Working ON the Business VS Working IN the Business

Running a business is not as easy as choosing the type of furniture you want in your living room or tying your shoelaces with eyes closed. This task even becomes tougher for those new to the business world. Oftentimes, clients would hire my services as a business coach because they feel overwhelmed with everything they need to do for their newly established organization. This is where my discussion about the importance of working on rather than in the business enters the equation. Likewise, in my talks as a motivational speaker to newbie entrepreneurs, I always highlight the difference between these two. So in this article, allow me to share with you how to embrace working on your business instead of working in your business. Throughout this article, I will be referring to Michael Gerber’s popular E-Myth (Entrepreneurial Myth) to support my points.


In Gerber’s book, he talks about the three personalities within a business: the entrepreneur, the technician, and the manager. One of the most common mistakes of burgeoning businessmen is assuming all these roles thinking that it is the most efficient way to run a company. However, if we think about it, these three personalities have contrasting roles. Plus, seasoned business owners understand that the delegation of tasks is as important as choosing a company name.


Working as a manager or a technician entails working in the business. A manager supervises daily productivity. A technician performs the work through his expertise. These two personalities are directly involved in the business. An entrepreneur, on the other hand, is in charge of controlling the business and making sure it fulfills its vision. Thus, if you want to become an entrepreneur, you have to work on the business. What does this mean though?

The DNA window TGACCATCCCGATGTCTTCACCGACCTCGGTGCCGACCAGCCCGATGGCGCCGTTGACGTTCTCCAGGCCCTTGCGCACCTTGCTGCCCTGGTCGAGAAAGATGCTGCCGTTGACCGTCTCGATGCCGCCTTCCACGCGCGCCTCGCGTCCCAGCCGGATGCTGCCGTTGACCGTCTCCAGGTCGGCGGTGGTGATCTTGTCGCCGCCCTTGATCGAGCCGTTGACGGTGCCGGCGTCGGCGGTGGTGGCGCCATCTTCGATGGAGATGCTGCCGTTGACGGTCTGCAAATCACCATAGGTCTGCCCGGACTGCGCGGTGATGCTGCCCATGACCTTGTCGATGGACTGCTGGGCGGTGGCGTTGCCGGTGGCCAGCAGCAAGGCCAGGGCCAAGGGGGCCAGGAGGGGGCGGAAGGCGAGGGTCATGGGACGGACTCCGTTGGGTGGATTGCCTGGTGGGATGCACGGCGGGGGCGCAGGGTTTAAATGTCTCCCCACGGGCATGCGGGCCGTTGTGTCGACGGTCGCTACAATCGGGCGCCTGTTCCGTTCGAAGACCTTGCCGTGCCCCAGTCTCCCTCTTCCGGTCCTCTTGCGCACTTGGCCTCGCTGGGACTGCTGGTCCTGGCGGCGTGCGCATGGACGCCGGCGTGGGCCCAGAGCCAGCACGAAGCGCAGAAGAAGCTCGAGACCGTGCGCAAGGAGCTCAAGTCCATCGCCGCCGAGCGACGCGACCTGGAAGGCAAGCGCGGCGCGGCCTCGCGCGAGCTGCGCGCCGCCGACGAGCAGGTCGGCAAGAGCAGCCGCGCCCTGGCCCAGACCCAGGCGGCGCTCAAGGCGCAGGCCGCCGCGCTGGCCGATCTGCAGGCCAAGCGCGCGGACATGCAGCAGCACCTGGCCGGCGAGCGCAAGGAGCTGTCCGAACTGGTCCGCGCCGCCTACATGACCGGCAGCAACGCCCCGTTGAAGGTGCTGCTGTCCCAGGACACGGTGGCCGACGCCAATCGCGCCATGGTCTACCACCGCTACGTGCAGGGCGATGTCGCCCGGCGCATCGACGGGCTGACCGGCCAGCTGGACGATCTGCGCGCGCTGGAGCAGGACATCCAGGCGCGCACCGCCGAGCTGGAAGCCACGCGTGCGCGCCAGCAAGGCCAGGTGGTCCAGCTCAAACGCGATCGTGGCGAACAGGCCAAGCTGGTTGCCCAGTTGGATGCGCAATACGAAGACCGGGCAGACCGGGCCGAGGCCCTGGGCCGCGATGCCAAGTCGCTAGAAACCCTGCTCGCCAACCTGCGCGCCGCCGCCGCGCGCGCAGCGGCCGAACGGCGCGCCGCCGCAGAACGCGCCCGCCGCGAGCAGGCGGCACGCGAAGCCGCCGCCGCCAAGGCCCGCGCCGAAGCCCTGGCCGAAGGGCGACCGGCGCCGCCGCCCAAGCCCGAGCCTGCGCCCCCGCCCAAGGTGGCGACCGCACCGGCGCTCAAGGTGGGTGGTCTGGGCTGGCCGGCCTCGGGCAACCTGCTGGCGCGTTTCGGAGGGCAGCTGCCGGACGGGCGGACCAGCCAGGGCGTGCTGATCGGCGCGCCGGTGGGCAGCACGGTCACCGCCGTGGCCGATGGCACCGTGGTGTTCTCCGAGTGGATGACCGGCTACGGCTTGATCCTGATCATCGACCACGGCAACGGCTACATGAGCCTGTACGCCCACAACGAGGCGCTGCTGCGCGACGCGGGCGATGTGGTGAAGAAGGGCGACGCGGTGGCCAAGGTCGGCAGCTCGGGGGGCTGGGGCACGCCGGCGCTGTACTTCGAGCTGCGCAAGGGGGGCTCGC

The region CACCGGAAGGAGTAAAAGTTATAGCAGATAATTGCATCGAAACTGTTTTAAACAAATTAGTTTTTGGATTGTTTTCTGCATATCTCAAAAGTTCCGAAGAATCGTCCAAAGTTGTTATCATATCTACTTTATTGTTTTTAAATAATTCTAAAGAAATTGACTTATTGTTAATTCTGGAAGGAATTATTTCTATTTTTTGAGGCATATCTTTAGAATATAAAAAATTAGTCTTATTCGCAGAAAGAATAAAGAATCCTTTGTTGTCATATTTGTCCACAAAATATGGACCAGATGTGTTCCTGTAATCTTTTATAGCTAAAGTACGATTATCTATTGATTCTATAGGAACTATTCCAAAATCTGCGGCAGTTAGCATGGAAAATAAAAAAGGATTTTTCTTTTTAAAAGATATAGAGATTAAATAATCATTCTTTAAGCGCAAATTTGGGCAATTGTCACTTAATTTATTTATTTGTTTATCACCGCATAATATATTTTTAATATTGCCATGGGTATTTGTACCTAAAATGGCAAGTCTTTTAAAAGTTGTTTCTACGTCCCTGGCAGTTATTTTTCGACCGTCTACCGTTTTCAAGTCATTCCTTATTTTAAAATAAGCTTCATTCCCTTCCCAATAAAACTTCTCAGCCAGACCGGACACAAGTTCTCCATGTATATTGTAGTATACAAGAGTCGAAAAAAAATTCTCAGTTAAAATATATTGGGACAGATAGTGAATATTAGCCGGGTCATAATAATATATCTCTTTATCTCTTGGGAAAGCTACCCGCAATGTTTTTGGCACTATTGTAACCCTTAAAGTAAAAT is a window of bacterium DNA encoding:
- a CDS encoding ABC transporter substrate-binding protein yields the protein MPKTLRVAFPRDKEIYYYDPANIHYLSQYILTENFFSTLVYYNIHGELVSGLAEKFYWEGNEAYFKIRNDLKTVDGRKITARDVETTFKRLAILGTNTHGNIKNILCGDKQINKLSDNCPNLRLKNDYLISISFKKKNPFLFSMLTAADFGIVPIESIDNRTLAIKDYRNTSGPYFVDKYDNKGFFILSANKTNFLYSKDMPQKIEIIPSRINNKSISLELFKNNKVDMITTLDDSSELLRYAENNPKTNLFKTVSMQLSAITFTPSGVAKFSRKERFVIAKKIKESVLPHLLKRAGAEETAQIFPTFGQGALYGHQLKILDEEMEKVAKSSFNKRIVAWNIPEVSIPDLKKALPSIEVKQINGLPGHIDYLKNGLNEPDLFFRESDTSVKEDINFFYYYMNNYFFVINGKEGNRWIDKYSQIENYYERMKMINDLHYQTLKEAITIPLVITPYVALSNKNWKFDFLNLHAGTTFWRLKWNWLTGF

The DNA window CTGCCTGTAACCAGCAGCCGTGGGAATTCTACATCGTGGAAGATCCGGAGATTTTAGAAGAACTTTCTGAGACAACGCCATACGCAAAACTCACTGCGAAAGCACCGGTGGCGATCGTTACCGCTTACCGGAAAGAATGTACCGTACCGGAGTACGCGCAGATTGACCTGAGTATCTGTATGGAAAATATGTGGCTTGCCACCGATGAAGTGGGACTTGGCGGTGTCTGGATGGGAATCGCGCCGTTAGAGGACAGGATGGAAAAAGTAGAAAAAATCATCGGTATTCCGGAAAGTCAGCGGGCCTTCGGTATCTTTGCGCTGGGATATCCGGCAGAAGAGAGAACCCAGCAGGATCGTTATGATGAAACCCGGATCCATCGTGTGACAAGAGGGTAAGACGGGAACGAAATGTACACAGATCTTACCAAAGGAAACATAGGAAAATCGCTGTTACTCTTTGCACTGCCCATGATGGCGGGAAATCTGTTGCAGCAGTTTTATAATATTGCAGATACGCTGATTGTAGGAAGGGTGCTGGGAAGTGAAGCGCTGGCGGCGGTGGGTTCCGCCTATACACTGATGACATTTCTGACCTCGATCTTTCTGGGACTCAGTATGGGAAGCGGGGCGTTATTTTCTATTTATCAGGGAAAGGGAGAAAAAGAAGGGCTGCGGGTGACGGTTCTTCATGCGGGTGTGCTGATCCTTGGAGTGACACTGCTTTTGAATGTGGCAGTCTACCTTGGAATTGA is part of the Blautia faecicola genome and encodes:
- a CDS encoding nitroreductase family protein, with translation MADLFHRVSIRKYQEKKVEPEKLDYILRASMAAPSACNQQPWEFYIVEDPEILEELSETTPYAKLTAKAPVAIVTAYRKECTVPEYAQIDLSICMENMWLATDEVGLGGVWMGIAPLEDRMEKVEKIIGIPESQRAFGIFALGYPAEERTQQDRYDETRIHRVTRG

An entrepreneur is the founder of a business, which means that he is supposed to be the one who assures the stability of the business. This is not an easy task that you could postpone for several weeks just because you are doing managerial or technician roles. You need to understand that these other tasks could be delegated to your employees, while you do the equally (or even more) important task which will maintain the overall business condition. I would understand that some startup owners are too consumed with passion about the business that they tend to micromanage everything, especially in the first few weeks of business opening. That’s why we need to correct this misconception that an entrepreneur is equivalent to a single-role employee. Take for example the successful stories of business tycoons such as Henry Sy and Manny Villar. They don’t directly sell and market their business because they have people to do that. What they do is plan how to accomplish their annual revenue target. Another example is Mark Zuckerberg, who, although he could code, does not do it because he has other tasks to accomplish. This is what working on the business means. An entrepreneur has to work on bigger tasks for the business, most particularly planning.


For those who still have a few resources to delegate day-to-day tasks to employees, time management would easily solve the problem. For example, you could allocate 20% of your time daily to think about your dreams and goals for the business and how to achieve them. The remaining time you have could then be spent on technician or managerial tasks. This way, you are able to balance working on and in the business. Furthermore, here are some of the things you could do with 20% of your daily schedule in order to assume the role of an entrepreneur and work on your business:


  • Think about how your networking circle could help your business goals.

  • Engage in improving your people network.

  • Research about new market trends.

  • Analyze new market demographics.

  • Update your promotional materials.

  • Think of ways on how to improve your marketing strategy.

  • Prepare innovative sales strategies.

  • Check if your business efforts are aligned with your goals.

  • Track the business performance and see where you could improve.

  • Look for inspiration from the industry.

The most important takeaway if you want to transition into an entrepreneur is to never lose sight of the big picture. There is no harm in doing small tasks and helping employees with their day-to-day deliverable, but doing this should not overshadow the fact that you, as an entrepreneur, are the founder and dreamer of your business. You have to look at it from around as well as from within to be able to assume your role in a more efficient manner. You have to work on the business rather than in the business if you want to succeed as an entrepreneur. Try it, and see how productive Gerber’s marketing advice is.


This is Joey Gurango, your Business Technology Coach!

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